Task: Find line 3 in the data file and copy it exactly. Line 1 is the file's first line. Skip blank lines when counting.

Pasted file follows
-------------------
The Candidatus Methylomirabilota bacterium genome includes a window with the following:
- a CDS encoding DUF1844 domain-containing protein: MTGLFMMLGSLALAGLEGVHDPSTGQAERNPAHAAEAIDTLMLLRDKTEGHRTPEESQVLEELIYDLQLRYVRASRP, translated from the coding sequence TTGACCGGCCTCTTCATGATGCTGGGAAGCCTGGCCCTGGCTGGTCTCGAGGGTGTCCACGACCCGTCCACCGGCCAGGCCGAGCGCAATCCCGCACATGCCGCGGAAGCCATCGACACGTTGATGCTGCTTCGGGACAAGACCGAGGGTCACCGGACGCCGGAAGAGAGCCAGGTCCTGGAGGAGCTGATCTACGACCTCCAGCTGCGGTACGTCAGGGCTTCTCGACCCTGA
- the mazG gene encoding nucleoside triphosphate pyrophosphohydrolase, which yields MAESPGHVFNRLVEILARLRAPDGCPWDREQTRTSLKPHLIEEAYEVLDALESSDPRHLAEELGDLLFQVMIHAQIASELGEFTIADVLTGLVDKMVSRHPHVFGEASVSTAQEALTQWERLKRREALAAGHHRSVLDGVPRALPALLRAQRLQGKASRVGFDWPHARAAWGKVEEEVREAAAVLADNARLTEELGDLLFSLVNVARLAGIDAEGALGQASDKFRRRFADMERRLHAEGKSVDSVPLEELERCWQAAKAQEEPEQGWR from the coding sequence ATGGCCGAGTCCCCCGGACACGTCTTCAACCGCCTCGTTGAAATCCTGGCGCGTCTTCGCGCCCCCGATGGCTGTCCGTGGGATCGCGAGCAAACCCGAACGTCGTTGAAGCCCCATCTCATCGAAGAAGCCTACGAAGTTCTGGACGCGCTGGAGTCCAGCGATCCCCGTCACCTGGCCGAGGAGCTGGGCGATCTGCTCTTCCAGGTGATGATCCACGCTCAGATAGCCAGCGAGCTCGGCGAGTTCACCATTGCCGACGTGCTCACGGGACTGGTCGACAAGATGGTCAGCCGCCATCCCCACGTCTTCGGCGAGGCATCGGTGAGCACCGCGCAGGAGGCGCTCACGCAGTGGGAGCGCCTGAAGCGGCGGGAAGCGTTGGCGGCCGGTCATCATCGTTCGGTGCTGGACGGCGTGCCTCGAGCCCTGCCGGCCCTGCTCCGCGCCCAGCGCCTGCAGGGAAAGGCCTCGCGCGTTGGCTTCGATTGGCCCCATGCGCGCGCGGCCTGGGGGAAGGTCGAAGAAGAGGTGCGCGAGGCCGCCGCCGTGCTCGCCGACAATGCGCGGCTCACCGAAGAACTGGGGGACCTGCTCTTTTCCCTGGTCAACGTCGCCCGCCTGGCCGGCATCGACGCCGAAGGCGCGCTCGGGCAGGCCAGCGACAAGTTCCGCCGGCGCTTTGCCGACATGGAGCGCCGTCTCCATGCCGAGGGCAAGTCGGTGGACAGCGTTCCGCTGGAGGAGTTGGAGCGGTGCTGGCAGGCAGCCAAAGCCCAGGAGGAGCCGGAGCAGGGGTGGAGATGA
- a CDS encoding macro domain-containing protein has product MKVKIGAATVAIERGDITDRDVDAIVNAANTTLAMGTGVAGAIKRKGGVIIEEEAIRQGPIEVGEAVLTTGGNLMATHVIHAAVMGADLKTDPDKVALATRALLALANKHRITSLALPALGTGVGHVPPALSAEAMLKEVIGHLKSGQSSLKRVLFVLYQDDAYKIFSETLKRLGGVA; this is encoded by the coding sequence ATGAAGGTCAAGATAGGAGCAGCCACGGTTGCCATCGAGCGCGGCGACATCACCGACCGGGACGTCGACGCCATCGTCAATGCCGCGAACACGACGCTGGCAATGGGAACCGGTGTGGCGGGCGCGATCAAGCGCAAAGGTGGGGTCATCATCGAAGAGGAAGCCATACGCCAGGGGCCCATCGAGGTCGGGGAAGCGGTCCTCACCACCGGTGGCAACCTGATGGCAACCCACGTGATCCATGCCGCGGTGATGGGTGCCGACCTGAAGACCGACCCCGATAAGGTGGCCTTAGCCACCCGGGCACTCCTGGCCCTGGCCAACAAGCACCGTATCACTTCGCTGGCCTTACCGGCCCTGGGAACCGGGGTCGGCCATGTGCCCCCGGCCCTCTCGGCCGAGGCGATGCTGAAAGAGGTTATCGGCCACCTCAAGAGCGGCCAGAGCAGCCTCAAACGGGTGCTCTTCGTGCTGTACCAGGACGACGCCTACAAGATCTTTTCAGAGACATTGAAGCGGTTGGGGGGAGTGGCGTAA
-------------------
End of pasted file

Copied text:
- the mazG gene encoding nucleoside triphosphate pyrophosphohydrolase, which yields MAESPGHVFNRLVEILARLRAPDGCPWDREQTRTSLKPHLIEEAYEVLDALESSDPRHLAEELGDLLFQVMIHAQIASELGEFTIADVLTGLVDKMVSRHPHVFGEASVSTAQEALTQWERLKRREALAAGHHRSVLDGVPRALPALLRAQRLQGKASRVGFDWPHARAAWGKVEEEVREAAAVLADNARLTEELGDLLFSLVNVARLAGIDAEGALGQASDKFRRRFADMERRLHAEGKSVDSVPLEELERCWQAAKAQEEPEQGWR from the coding sequence ATGGCCGAGTCCCCCGGACACGTCTTCAACCGCCTCGTTGAAATCCTGGCGCGTCTTCGCGCCCCCGATGGCTGTCCGTGGGATCGCGAGCAAACCCGAACGTCGTTGAAGCCCCATCTCATCGAAGAAGCCTACGAAGTTCTGGACGCGCTGGAGTCCAGCGATCCCCGTCACCTGGCCGAGGAGCTGGGCGATCTGCTCTTCCAGGTGATGATCCACGCTCAGATAGCCAGCGAGCTCGGCGAGTTCACCATTGCCGACGTGCTCACGGGACTGGTCGACAAGATGGTCAGCCGCCATCCCCACGTCTTCGGCGAGGCATCGGTGAGCACCGCGCAGGAGGCGCTCACGCAGTGGGAGCGCCTGAAGCGGCGGGAAGCGTTGGCGGCCGGTCATCATCGTTCGGTGCTGGACGGCGTGCCTCGAGCCCTGCCGGCCCTGCTCCGCGCCCAGCGCCTGCAGGGAAAGGCCTCGCGCGTTGGCTTCGATTGGCCCCATGCGCGCGCGGCCTGGGGGAAGGTCGAAGAAGAGGTGCGCGAGGCCGCCGCCGTGCTCGCCGACAATGCGCGGCTCACCGAAGAACTGGGGGACCTGCTCTTTTCCCTGGTCAACGTCGCCCGCCTGGCCGGCATCGACGCCGAAGGCGCGCTCGGGCAGGCCAGCGACAAGTTCCGCCGGCGCTTTGCCGACATGGAGCGCCGTCTCCATGCCGAGGGCAAGTCGGTGGACAGCGTTCCGCTGGAGGAGTTGGAGCGGTGCTGGCAGGCAGCCAAAGCCCAGGAGGAGCCGGAGCAGGGGTGGAGATGA